Authors: Courtney Kirchoff
Tags: #Fiction, #Thrillers, #Psychological, #Suspense
Text and graphics and cover copyright
2011 Courtney Kirchoff
All rights reserved. Published by Talons.
No part of this publication may be reproduced, stored in a retrieval system, or transmitted in any form or by any means, electronic, mechanical, photocopying, recording, or otherwise, without written permission of the publisher.
This is a work of fiction. Names, characters, places, and incidents either are the products of the author’s imagination or are used fictitiously, and any resemblance to actual persons, living or dead, events, or locales is entirely coincidental.
By Courtney Kirchoff
For Bertie, Jaden’s first reader.
I wish you could be here.
“There is neither happiness nor unhappiness in this world; there is only the comparison of one state with another. Only a man who has felt ultimate despair is capable of feeling ultimate bliss. It is necessary to have wished for death in order to know how good it is to live...”
(The Count of Monte Cristo)
Libby needed drugs. Obvious signs of misery approached, and if she didn’t get her hands on four ibuprofen soon, she would spend the rest of the day in agony, cursing the heavens and all its residents. Restocking her mobile pharmacy (her purse) with a dozen pills for situations like this had never slipped her stupid mind before. Except today. She hated herself.
Her iPhone found the nearest drugstore in Seattle: a pulsing blue button of relief. When she arrived, her first impression of the place caused her to turn up her nose, cluck her tongue, and made her wish she had her gun. With a regretful glance at the woebegone store, she swallowed a healthy dose of who-cares and went inside.
The door toned a sour
when she entered. Lingering fumes of tobacco and dirty diapers wafted about the place. Slanted mirrors joined the upper walls with the ceiling, reflecting a distorted and unflattering image of herself. She tried not to look, but was morbidly fascinated by her squat appearance. Libby followed a logical path to the drugs in the corner of the store.
She grabbed a box and read the label. How was this pain killer better than the box for half price?
A man came and stopped beside her, presumably browsing the shelves. Without looking directly at him, Libby observed his slightly less than average height, lean stature, and dark hair and long beard. She wanted to get a better look at him, but told herself to concentrate on her imminent anguish. He was probably just a construction worker on a break. Not interesting.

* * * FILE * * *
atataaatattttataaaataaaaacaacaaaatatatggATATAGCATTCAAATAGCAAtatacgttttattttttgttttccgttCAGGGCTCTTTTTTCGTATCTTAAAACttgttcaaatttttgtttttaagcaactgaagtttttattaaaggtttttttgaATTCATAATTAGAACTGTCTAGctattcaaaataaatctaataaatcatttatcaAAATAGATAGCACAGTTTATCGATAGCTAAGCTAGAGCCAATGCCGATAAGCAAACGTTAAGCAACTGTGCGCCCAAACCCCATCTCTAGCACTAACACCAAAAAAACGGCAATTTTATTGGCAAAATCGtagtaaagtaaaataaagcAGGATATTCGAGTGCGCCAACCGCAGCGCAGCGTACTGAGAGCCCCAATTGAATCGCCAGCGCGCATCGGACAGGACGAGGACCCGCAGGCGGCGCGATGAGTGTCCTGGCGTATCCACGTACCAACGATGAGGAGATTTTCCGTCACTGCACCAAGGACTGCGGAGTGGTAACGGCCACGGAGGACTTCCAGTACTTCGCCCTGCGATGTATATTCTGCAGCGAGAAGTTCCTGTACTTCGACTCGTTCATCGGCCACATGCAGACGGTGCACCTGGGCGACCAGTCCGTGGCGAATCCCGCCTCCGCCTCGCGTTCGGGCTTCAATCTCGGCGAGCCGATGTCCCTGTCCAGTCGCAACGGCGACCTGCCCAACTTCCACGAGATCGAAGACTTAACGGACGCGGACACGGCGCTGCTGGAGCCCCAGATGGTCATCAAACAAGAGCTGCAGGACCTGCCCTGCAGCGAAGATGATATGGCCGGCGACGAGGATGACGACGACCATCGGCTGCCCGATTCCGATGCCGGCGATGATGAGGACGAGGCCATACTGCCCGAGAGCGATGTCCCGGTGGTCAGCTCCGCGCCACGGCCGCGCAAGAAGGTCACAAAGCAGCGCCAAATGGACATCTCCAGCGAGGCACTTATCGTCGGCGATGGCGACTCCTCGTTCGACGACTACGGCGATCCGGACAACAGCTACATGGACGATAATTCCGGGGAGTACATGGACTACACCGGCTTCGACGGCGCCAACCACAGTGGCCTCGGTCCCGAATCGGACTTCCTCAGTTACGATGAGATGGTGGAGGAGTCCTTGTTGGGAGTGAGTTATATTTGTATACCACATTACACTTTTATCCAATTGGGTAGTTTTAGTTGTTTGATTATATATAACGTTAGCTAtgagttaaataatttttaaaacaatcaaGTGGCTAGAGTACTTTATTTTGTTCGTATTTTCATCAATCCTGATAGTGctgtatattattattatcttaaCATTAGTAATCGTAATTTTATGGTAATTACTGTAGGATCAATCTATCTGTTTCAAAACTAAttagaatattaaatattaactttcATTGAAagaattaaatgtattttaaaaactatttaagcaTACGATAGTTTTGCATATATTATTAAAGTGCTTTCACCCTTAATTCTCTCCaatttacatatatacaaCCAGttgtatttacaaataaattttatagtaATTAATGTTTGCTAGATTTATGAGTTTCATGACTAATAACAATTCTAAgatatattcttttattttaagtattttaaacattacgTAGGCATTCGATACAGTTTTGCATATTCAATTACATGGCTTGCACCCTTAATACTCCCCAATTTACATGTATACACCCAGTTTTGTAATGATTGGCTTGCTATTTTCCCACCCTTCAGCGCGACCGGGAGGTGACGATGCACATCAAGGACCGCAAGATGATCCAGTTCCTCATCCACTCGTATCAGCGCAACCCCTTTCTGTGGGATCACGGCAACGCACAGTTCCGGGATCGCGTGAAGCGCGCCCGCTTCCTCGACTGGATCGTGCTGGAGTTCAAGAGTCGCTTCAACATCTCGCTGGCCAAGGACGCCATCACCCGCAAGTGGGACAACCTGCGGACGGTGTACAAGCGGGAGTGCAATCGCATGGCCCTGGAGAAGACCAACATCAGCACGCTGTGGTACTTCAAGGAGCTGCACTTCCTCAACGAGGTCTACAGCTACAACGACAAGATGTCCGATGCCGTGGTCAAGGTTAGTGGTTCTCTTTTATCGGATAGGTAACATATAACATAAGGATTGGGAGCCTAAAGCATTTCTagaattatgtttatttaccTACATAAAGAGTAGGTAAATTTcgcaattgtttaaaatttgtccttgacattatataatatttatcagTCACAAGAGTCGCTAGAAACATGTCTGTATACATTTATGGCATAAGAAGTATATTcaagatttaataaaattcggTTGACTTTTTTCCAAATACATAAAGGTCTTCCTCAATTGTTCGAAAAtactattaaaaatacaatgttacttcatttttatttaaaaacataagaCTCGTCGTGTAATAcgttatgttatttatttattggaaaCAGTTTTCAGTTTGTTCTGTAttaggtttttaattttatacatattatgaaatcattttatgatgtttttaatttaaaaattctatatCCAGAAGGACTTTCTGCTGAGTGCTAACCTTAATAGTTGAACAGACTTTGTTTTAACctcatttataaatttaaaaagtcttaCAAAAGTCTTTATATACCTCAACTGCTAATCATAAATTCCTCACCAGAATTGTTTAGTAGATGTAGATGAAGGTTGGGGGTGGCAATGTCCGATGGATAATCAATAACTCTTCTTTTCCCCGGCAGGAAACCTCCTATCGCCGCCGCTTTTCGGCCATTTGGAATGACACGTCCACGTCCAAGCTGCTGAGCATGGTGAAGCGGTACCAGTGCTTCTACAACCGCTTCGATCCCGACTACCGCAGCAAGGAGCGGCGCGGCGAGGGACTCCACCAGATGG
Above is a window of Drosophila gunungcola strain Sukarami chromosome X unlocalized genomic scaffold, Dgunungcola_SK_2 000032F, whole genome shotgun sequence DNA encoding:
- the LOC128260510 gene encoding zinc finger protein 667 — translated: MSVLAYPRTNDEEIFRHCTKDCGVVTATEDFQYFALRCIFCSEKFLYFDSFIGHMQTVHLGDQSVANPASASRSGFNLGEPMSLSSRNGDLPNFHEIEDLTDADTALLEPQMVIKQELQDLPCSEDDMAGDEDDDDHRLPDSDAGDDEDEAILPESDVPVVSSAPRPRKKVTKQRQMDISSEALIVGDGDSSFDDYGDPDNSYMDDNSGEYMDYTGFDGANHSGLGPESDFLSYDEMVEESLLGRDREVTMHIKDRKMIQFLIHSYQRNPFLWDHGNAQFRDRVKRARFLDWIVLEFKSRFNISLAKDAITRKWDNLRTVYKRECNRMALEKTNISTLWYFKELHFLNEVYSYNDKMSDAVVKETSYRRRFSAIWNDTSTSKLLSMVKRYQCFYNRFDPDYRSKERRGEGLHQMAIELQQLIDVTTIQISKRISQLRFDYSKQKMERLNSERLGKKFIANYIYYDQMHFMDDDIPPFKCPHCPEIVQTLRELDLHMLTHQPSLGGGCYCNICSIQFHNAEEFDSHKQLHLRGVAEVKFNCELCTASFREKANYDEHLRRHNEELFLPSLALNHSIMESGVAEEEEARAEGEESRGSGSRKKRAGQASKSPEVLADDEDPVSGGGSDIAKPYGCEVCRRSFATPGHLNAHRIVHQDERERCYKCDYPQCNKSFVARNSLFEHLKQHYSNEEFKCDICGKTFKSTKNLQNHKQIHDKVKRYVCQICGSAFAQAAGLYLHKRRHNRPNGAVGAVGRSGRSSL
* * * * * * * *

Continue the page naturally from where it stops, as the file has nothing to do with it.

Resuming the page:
She replaced the box and picked up another, annoyed with her indecisive tendencies. Why did it matter, and what did she know about drug compounds? This box was the same as the last, but half the price. It was a no-brainer.
The man stared at her. She kept her eyes averted, pretending to read the box, but his staring was persistent. Granted this skirt did make her buns look great, and she’d used the shampoo that made her hair bouncy and shiny, and her blouse hugged her in all the right places, but he could look at other things occasionally, and try to pretend he wasn’t staring. Admittedly, though, it was flattering.
Libby turned her eyes to him, her head followed.
A beard and long, black hair framed his angular face. Eyes of soft gray stared back at her, not creepily, but with desperate curiosity. A bruise was forming on his right temple, but that seemed out of place. Though his clothes were old and threadbare, they were clean. He reminded her of a homeless man, but his hair was glossy, his skin free of dirt or grease. He was odorless.
Libby regarded him and raised her eyebrows, curling her lips slightly.
“Hi,” he said in a deep, gravelly voice.
She gave him a demure half smile, and he turned away. “Sorry,” he mumbled. An apology for the staring? He tore his eyes from her, retuning his attention to the shelf.
Her drug of choice decided, Libby made to leave when she noticed blood dripping from the man’s nose.
“You’re bleeding,” she said to him, pointing to her own nose.
He put his fingers to his nostrils, then pulled them away to find blood. At first he appeared unconcerned, bemused even. Then his face contorted in agony. Blood drained freely, and Libby was alarmed to see blood dripping out his ears. The man clutched the sides of his head and roared in pain.
He stumbled backwards, his legs wobbling. Libby grabbed his elbows to keep him from falling too hard, but instead fell with him when he crashed to the ground. Now shrieking, the man shook, as if seizing.
“Someone help!” Libby yelled. She kneeled beside him, watching him shake, not knowing what to do.
“What’s going on?” asked the clerk.
“I don’t know! I think he’s having a seizure, call an ambulance!” she yelled.
The shaking subsided to a low rumble, the color drained from his face. His bloodshot eyes locked onto hers as he breathed laboriously.
“Hang on,” she said, taking his hand. “We’re going to take you to the hospital.”
“No,” he mumbled, lips quivering. “No.” His eyelids drooped, but he fought to keep them open.
“You had a seizure or something.” she said. “Don’t worry, we’ll take care of you.”
But he shook his head and tried getting up. “No, I can’t.”
“You’re bleeding from your nose and ears and you fell down shaking. That’s not a symptom of a migraine,” she told him. His hand trembled in hers, but its grip weakened with each passing second. Libby was confused; she’d never seen anything like this.